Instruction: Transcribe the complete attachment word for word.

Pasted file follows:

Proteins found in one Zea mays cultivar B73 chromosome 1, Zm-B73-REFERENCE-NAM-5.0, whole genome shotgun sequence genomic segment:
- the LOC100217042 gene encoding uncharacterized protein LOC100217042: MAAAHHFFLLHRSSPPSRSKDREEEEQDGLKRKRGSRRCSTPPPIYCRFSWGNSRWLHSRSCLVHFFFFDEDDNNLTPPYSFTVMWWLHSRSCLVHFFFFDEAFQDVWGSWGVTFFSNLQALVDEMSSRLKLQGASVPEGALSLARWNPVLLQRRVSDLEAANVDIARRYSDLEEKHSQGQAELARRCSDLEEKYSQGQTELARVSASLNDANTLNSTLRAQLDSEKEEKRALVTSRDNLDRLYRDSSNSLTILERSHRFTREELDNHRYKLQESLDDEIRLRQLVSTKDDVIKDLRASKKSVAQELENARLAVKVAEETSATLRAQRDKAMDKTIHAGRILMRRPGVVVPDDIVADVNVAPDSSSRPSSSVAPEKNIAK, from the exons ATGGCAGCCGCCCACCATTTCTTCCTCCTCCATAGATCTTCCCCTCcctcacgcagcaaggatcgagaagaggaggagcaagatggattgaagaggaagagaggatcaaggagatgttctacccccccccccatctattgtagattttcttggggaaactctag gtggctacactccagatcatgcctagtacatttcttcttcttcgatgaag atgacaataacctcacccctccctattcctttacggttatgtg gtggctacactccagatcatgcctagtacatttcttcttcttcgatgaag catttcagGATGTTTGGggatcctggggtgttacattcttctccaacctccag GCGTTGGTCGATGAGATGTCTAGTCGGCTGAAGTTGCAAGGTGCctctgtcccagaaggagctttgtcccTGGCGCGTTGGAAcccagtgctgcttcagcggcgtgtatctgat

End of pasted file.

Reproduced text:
Proteins found in one Zea mays cultivar B73 chromosome 1, Zm-B73-REFERENCE-NAM-5.0, whole genome shotgun sequence genomic segment:
- the LOC100217042 gene encoding uncharacterized protein LOC100217042: MAAAHHFFLLHRSSPPSRSKDREEEEQDGLKRKRGSRRCSTPPPIYCRFSWGNSRWLHSRSCLVHFFFFDEDDNNLTPPYSFTVMWWLHSRSCLVHFFFFDEAFQDVWGSWGVTFFSNLQALVDEMSSRLKLQGASVPEGALSLARWNPVLLQRRVSDLEAANVDIARRYSDLEEKHSQGQAELARRCSDLEEKYSQGQTELARVSASLNDANTLNSTLRAQLDSEKEEKRALVTSRDNLDRLYRDSSNSLTILERSHRFTREELDNHRYKLQESLDDEIRLRQLVSTKDDVIKDLRASKKSVAQELENARLAVKVAEETSATLRAQRDKAMDKTIHAGRILMRRPGVVVPDDIVADVNVAPDSSSRPSSSVAPEKNIAK, from the exons ATGGCAGCCGCCCACCATTTCTTCCTCCTCCATAGATCTTCCCCTCcctcacgcagcaaggatcgagaagaggaggagcaagatggattgaagaggaagagaggatcaaggagatgttctacccccccccccatctattgtagattttcttggggaaactctag gtggctacactccagatcatgcctagtacatttcttcttcttcgatgaag atgacaataacctcacccctccctattcctttacggttatgtg gtggctacactccagatcatgcctagtacatttcttcttcttcgatgaag catttcagGATGTTTGGggatcctggggtgttacattcttctccaacctccag GCGTTGGTCGATGAGATGTCTAGTCGGCTGAAGTTGCAAGGTGCctctgtcccagaaggagctttgtcccTGGCGCGTTGGAAcccagtgctgcttcagcggcgtgtatctgat